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Mark Cuban will Fail

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I like Mark Cuban a lot. I think he brings Marketing and business savvy that most owners somehow leave at the curb when they buy a team.

But Mark's new venture is doomed. You can see it in his two posts on his blog.

blogmaverick.com/ Dec. 17 and Dec. 18 posts.

First one starts out full of enthusiasm. Second one is retrenching.


The BCS equation is simple. Remember 3 numbers and you have it mastered. 750, 145, and 650.



750 is how many millions each year that the BCS conferences get from Football TV revenues only.
145 is how many millions each year that the BCS gets from ESPN for the 5 post-season games.
650 is how many millions the NCAA gets from March Madness TV revenue per year.

The Big Football powers have always been at war with the NCAA. Imagine a city. The NCAA is the traffic cop, the "City Hall". Everyone supports the concept of traffic cop, but no one like to see them in the rear view mirror. There are about 1100 schools as members in the "City of NCAA".

Now the Big Football powers are the movers and shakers in our little city. Although they may be a big part of city politics, they both feel the normal resentment on getting a ticket, and additionally feel that THEY should get special dispensation, because their businesses provide so many jobs and tax base for the city.


Back in the 40s, most of the revenue from College Football (CF) came from tickets sales. Schools controlled their own ticket revenue, and their own scheduling, except where they banded together in small groups or "conferences". The power and money was controlled by the Big Football Powers, not the NCAA City Hall.

Then came the 50s and the NCAA, as do all governments, tried a little power grab. The NCAA gronked the power of the tube and thought forward. They said the schools can keep the ticket revenue, but the NCAA will control all TV and Radio contracts, except for local broadcasts. The revenues go into a central, NCAA-controlled pool, with the NCAA doling out both revenue and air time.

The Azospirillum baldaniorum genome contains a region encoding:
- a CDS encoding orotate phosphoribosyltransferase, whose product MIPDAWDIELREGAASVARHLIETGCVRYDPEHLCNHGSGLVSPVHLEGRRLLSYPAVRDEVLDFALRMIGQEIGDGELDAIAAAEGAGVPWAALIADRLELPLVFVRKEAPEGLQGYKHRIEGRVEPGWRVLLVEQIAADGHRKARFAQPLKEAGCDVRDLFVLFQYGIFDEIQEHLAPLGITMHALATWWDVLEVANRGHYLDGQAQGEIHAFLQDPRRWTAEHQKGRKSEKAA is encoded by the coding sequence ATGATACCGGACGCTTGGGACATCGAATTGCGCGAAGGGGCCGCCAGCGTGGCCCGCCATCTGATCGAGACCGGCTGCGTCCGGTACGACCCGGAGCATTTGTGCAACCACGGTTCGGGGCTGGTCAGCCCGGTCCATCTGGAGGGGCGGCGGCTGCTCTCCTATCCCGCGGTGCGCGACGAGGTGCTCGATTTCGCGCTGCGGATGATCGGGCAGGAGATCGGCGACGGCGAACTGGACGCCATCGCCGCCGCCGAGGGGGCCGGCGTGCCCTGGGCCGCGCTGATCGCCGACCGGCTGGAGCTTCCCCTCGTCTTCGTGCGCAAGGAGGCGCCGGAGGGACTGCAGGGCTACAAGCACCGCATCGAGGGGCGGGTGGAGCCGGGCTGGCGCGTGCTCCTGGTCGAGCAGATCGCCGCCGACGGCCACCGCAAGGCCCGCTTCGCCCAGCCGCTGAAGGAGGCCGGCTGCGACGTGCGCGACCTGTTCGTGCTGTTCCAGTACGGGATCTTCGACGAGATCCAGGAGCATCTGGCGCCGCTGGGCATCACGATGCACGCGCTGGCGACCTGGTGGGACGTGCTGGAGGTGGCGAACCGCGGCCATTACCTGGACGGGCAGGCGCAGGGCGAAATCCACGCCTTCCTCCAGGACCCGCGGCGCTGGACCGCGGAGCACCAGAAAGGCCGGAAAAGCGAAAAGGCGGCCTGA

Or to use our city model, the schools kept all cash and check sales, but all sales from these new fangled credit cards go thru the City Hall with revenues going into the City Hall coffers. In the 50s there wasn't enough credit card sales to worry about. Then came the 60s and Visa MasterCard. Then came the 70s. Soon there were more credit card sales than cash, more TV revenue than ticket sales. The Big Football schools were pissed. A lot of them knew THEY were who TV Viewers wanted to see, not the NCAA. Everyone wanted to see Michigan, no one cared about Utah. The Big Football schools were angry.


Then came the NCAA sanctions on Oklahoma. They blocked Oklahoma from post season play. Oklahoma was the #1 team in the land and couldn't play in a bowl. That was the straw.... Many of the Big Football Schools had good law schools. Guess what happened next?


In 1980 Oklahoma (ring a bell) and Georgia sued the NCAA, claiming that they, not the NCAA, owned all the rights to their games, including National TV. And guess what? Oklahoma and Georgia won. In 1984 the US Supreme Court said that the schools owned their regular season rights on all sports. But gave the NCAA the Broadcast rights on all "Post Season Championship Playoffs."

So now, Texas didn't share it's TV revenue with Bowling Green. And Notre Dame could negotiate how many times it was on TV. And the Big Football schools were happy. Oh yea, since we didn't HAVE a championship tourney in D1A Football the NCAA got those lucrative Division 3 TV Contracts. LOL.


BUT in the mean time something interesting had happened. Remember that the NCAA got broadcast rights for all sports post-season championship tournaments? Well that meant the College Baseball World Series, and the Track and Field Championships and, oh yeah.., the Men's Basketball Tournament.